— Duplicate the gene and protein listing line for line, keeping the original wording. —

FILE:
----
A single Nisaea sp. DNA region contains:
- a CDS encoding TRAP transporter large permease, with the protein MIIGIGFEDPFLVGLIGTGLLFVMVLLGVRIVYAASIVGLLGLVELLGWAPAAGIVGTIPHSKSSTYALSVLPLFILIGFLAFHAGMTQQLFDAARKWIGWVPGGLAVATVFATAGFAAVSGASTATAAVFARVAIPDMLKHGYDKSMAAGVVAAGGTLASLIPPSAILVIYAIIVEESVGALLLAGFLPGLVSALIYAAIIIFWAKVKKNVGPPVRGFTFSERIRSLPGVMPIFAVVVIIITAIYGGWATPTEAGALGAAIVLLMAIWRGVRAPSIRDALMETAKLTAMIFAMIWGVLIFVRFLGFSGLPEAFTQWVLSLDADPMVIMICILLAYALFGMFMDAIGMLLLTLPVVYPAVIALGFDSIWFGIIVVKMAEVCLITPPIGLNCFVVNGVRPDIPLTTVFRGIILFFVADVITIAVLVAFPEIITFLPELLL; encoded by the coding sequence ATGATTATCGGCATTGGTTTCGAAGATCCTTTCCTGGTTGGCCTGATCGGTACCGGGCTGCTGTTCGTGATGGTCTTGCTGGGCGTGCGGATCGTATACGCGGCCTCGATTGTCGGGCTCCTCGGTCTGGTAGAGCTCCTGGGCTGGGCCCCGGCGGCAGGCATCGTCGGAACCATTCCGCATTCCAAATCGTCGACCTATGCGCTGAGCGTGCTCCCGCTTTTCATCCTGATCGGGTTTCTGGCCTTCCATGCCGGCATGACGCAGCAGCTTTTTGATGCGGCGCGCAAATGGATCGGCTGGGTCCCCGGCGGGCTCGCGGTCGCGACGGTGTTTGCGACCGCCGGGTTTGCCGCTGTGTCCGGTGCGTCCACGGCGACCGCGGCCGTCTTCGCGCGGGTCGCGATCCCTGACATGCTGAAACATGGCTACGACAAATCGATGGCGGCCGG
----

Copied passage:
A single Nisaea sp. DNA region contains:
- a CDS encoding TRAP transporter large permease, with the protein MIIGIGFEDPFLVGLIGTGLLFVMVLLGVRIVYAASIVGLLGLVELLGWAPAAGIVGTIPHSKSSTYALSVLPLFILIGFLAFHAGMTQQLFDAARKWIGWVPGGLAVATVFATAGFAAVSGASTATAAVFARVAIPDMLKHGYDKSMAAGVVAAGGTLASLIPPSAILVIYAIIVEESVGALLLAGFLPGLVSALIYAAIIIFWAKVKKNVGPPVRGFTFSERIRSLPGVMPIFAVVVIIITAIYGGWATPTEAGALGAAIVLLMAIWRGVRAPSIRDALMETAKLTAMIFAMIWGVLIFVRFLGFSGLPEAFTQWVLSLDADPMVIMICILLAYALFGMFMDAIGMLLLTLPVVYPAVIALGFDSIWFGIIVVKMAEVCLITPPIGLNCFVVNGVRPDIPLTTVFRGIILFFVADVITIAVLVAFPEIITFLPELLL; encoded by the coding sequence ATGATTATCGGCATTGGTTTCGAAGATCCTTTCCTGGTTGGCCTGATCGGTACCGGGCTGCTGTTCGTGATGGTCTTGCTGGGCGTGCGGATCGTATACGCGGCCTCGATTGTCGGGCTCCTCGGTCTGGTAGAGCTCCTGGGCTGGGCCCCGGCGGCAGGCATCGTCGGAACCATTCCGCATTCCAAATCGTCGACCTATGCGCTGAGCGTGCTCCCGCTTTTCATCCTGATCGGGTTTCTGGCCTTCCATGCCGGCATGACGCAGCAGCTTTTTGATGCGGCGCGCAAATGGATCGGCTGGGTCCCCGGCGGGCTCGCGGTCGCGACGGTGTTTGCGACCGCCGGGTTTGCCGCTGTGTCCGGTGCGTCCACGGCGACCGCGGCCGTCTTCGCGCGGGTCGCGATCCCTGACATGCTGAAACATGGCTACGACAAATCGATGGCGGCCGG